[quote] reply 105 has got to be Greg. No one else would get so offended by someone not like his overdone, pretentious food suggestions.
What a stupid person you are. If you knew me you'd know that I don't like overdone, pretentious food, especially on a holiday. I like traditional, simple, but excellent. That means I eschew green bean casseroles in favor of simply sautéed beautiful haricots vests and I wouldn't dream of bitching-up a sweet potato. But you're too stupid and judgmental to hold your opinions to yourself. So here is what I think of R75's suggestions and why most of them would never be mine:
[bold] We're having chicken rather than turkey. Given the pandemic and very limited guests, this just makes sense - but we've done so for Thanksgiving for any year where we don't expect more than six people. [/bold]
I would never not have a turkey. A small turkey for six people would be perfect and provide some good leftovers.
[bold] I make a sort of savory carrot cake stuffing with minced carrot as well as celery and onion, chopped walnuts and dried fruit - cranberries, dates, pineapple. No sugar added and made with stock. It's always been popular. [/bold]
No offense, but this sounds ghastly. Sounds too sweet. And I like a traditional bread stuffing.
[bold] In the place of giblet gravy, stir a large spoonful of pate into the gravy and finish with cream. The flavor is there, but richer. [/bold]
This might actually be good. I don't know.
[bold] Skillet cook mashed potatoes: cook and mash the potatoes the day before then cook in a cast-iron skillet, mixing in pats of butter and/or duck fat. Keep turning the potatoes - they will crisp up and then stir the crispy bits into the mixture. The result is a much earthier flavor. [/bold]
I personally find this entirely unappealing. I love creamy, smooth mashed potatoes. Crisping them up and also adding duck fat to them is not at all to my liking.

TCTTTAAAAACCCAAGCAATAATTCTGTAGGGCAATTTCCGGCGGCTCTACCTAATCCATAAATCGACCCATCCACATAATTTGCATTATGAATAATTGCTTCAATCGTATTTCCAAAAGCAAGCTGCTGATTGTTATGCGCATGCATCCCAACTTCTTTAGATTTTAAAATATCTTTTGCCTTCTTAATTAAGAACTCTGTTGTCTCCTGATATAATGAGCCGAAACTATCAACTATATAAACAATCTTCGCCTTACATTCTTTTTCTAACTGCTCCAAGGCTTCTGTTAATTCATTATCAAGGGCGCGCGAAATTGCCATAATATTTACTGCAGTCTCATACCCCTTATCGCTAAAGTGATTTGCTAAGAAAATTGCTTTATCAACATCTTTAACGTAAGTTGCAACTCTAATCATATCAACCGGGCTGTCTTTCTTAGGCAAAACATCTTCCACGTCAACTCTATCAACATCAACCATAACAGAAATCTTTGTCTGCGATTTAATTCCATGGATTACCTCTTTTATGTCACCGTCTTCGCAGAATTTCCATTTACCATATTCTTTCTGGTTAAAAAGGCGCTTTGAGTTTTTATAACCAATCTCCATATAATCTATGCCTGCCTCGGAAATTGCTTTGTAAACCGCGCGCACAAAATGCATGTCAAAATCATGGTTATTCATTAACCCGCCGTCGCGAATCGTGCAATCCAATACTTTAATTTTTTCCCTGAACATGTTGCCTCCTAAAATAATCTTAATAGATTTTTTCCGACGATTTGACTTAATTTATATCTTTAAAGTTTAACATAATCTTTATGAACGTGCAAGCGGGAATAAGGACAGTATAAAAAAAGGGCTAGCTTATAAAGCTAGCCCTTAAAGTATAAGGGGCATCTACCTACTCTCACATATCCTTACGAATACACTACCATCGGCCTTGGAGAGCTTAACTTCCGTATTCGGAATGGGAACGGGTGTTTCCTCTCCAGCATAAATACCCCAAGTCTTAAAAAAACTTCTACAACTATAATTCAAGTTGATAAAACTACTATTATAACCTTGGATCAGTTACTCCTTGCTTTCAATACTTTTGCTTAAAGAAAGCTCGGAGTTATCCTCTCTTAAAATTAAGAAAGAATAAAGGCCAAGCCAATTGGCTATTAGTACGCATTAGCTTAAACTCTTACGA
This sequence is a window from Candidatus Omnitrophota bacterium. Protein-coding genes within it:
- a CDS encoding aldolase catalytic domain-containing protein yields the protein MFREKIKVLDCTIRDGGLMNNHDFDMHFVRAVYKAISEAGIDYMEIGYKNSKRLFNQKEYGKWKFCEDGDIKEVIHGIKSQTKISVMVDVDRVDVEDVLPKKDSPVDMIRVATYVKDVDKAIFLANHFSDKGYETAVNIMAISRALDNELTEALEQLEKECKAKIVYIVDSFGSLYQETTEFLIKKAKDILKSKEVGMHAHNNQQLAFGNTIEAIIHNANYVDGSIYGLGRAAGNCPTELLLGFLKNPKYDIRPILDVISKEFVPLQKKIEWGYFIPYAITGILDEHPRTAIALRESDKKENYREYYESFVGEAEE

[bold] In place of cranberry sauce (which I love), I use lingonberry jam. Very tart, very geared towards winter comfort-food dishes and whole lingonberry-jams are softer than cranberries. [/bold]
I could see trying this, as well. But probably not on Thanksgiving. I am a traditionalist.
[bold] I actually like the green bean casserole, if made with fresh green beans and from scratch, but try broccolini blanched and tossed in burre noir with toasted cashews - it's a Julia Child recipe and one of my favorites. [/bold]
I've never had green bean casserole. My family did not go in for these casserole types of things. I am making haricots verts this Thanksgiving. The beans will be sautéed in butter and topped with some very toasted almond slivers.
[bold] Speaking of Child, her creamed parsnips could make an interesting substitution for mashed potatoes. [/bold]
This I'm interested in. I love parsnips.
[bold] I love pumpkin pie. But a friend's mother makes a squash chiffon that is heavenly (and I usually dislike squash pie). We have a bakery that does a superb pumpkin cheesecake. [/bold]
I don't love pumpkin pie. I prefer sweet potato pie. Squash chiffon — who knows, but it doesn't appeal to me in theory. Pumpkin cheesecake sounds bad and way too heavy. This year I will be making apple pies, buttermilk pie, pecan pie, and mincemeat pie.
[bold] Peel the celery and buy a selection of stuffed olives; we have smoked salmon, homemade pate, brie with truffles, dill harvarti, pickled mushrooms and caviar as snacks. [/bold]
This all sounds pretty good, but I keep hors d'oeuvres simple on Thanksgiving.
So, R122, stop being an idiot—if that's possible. And I mean no disrespect to R75.